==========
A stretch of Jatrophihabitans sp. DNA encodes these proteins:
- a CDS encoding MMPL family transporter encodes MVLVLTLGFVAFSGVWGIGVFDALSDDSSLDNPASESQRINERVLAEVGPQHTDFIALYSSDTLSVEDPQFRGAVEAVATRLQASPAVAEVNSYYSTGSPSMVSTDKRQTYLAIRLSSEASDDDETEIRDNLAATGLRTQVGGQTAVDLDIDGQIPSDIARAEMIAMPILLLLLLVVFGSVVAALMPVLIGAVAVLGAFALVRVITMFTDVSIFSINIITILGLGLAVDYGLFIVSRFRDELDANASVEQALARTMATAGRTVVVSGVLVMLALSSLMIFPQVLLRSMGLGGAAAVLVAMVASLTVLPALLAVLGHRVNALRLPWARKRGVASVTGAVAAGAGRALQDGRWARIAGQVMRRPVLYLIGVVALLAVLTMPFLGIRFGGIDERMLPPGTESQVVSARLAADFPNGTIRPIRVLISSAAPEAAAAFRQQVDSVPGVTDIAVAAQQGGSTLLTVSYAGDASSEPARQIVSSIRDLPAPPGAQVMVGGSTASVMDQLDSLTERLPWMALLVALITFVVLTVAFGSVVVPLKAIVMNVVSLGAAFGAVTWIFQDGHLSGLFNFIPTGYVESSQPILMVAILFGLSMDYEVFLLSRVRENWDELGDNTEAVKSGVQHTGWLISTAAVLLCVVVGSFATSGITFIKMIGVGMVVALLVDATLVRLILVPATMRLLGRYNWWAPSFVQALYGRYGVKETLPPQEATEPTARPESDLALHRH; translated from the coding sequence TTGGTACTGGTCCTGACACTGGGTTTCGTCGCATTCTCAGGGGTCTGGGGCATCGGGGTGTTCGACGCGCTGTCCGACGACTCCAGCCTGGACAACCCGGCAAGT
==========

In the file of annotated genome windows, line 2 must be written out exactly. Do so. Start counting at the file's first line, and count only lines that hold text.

- a CDS encoding MMPL family transporter encodes MVLVLTLGFVAFSGVWGIGVFDALSDDSSLDNPASESQRINERVLAEVGPQHTDFIALYSSDTLSVEDPQFRGAVEAVATRLQASPAVAEVNSYYSTGSPSMVSTDKRQTYLAIRLSSEASDDDETEIRDNLAATGLRTQVGGQTAVDLDIDGQIPSDIARAEMIAMPILLLLLLVVFGSVVAALMPVLIGAVAVLGAFALVRVITMFTDVSIFSINIITILGLGLAVDYGLFIVSRFRDELDANASVEQALARTMATAGRTVVVSGVLVMLALSSLMIFPQVLLRSMGLGGAAAVLVAMVASLTVLPALLAVLGHRVNALRLPWARKRGVASVTGAVAAGAGRALQDGRWARIAGQVMRRPVLYLIGVVALLAVLTMPFLGIRFGGIDERMLPPGTESQVVSARLAADFPNGTIRPIRVLISSAAPEAAAAFRQQVDSVPGVTDIAVAAQQGGSTLLTVSYAGDASSEPARQIVSSIRDLPAPPGAQVMVGGSTASVMDQLDSLTERLPWMALLVALITFVVLTVAFGSVVVPLKAIVMNVVSLGAAFGAVTWIFQDGHLSGLFNFIPTGYVESSQPILMVAILFGLSMDYEVFLLSRVRENWDELGDNTEAVKSGVQHTGWLISTAAVLLCVVVGSFATSGITFIKMIGVGMVVALLVDATLVRLILVPATMRLLGRYNWWAPSFVQALYGRYGVKETLPPQEATEPTARPESDLALHRH; translated from the coding sequence TTGGTACTGGTCCTGACACTGGGTTTCGTCGCATTCTCAGGGGTCTGGGGCATCGGGGTGTTCGACGCGCTGTCCGACGACTCCAGCCTGGACAACCCGGCAAGT